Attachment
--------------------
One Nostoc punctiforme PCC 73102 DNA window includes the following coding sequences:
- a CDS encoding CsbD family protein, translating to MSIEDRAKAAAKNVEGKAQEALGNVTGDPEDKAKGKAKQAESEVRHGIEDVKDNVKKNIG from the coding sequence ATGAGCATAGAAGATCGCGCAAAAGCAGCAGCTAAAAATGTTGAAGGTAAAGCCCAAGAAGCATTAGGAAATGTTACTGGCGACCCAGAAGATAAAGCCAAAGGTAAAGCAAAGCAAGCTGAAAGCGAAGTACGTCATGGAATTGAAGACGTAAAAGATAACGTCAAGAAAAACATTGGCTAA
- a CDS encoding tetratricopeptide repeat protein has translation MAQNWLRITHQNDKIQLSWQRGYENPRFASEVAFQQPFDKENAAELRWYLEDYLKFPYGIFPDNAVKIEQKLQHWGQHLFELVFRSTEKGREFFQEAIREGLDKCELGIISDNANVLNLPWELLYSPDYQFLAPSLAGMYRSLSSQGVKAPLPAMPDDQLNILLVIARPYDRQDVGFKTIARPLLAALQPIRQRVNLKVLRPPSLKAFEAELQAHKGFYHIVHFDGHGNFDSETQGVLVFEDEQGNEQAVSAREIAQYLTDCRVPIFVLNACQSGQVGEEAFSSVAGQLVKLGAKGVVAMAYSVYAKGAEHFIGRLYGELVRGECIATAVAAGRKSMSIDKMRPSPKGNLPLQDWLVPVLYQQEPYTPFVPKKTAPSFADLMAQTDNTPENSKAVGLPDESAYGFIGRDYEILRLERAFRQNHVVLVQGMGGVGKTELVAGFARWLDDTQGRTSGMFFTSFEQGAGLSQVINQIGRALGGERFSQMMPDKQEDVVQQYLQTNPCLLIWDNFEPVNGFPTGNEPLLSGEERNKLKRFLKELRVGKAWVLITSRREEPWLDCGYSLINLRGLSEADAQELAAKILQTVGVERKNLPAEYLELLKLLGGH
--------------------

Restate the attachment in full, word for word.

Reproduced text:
One Nostoc punctiforme PCC 73102 DNA window includes the following coding sequences:
- a CDS encoding CsbD family protein, translating to MSIEDRAKAAAKNVEGKAQEALGNVTGDPEDKAKGKAKQAESEVRHGIEDVKDNVKKNIG from the coding sequence ATGAGCATAGAAGATCGCGCAAAAGCAGCAGCTAAAAATGTTGAAGGTAAAGCCCAAGAAGCATTAGGAAATGTTACTGGCGACCCAGAAGATAAAGCCAAAGGTAAAGCAAAGCAAGCTGAAAGCGAAGTACGTCATGGAATTGAAGACGTAAAAGATAACGTCAAGAAAAACATTGGCTAA
- a CDS encoding tetratricopeptide repeat protein has translation MAQNWLRITHQNDKIQLSWQRGYENPRFASEVAFQQPFDKENAAELRWYLEDYLKFPYGIFPDNAVKIEQKLQHWGQHLFELVFRSTEKGREFFQEAIREGLDKCELGIISDNANVLNLPWELLYSPDYQFLAPSLAGMYRSLSSQGVKAPLPAMPDDQLNILLVIARPYDRQDVGFKTIARPLLAALQPIRQRVNLKVLRPPSLKAFEAELQAHKGFYHIVHFDGHGNFDSETQGVLVFEDEQGNEQAVSAREIAQYLTDCRVPIFVLNACQSGQVGEEAFSSVAGQLVKLGAKGVVAMAYSVYAKGAEHFIGRLYGELVRGECIATAVAAGRKSMSIDKMRPSPKGNLPLQDWLVPVLYQQEPYTPFVPKKTAPSFADLMAQTDNTPENSKAVGLPDESAYGFIGRDYEILRLERAFRQNHVVLVQGMGGVGKTELVAGFARWLDDTQGRTSGMFFTSFEQGAGLSQVINQIGRALGGERFSQMMPDKQEDVVQQYLQTNPCLLIWDNFEPVNGFPTGNEPLLSGEERNKLKRFLKELRVGKAWVLITSRREEPWLDCGYSLINLRGLSEADAQELAAKILQTVGVERKNLPAEYLELLKLLGGH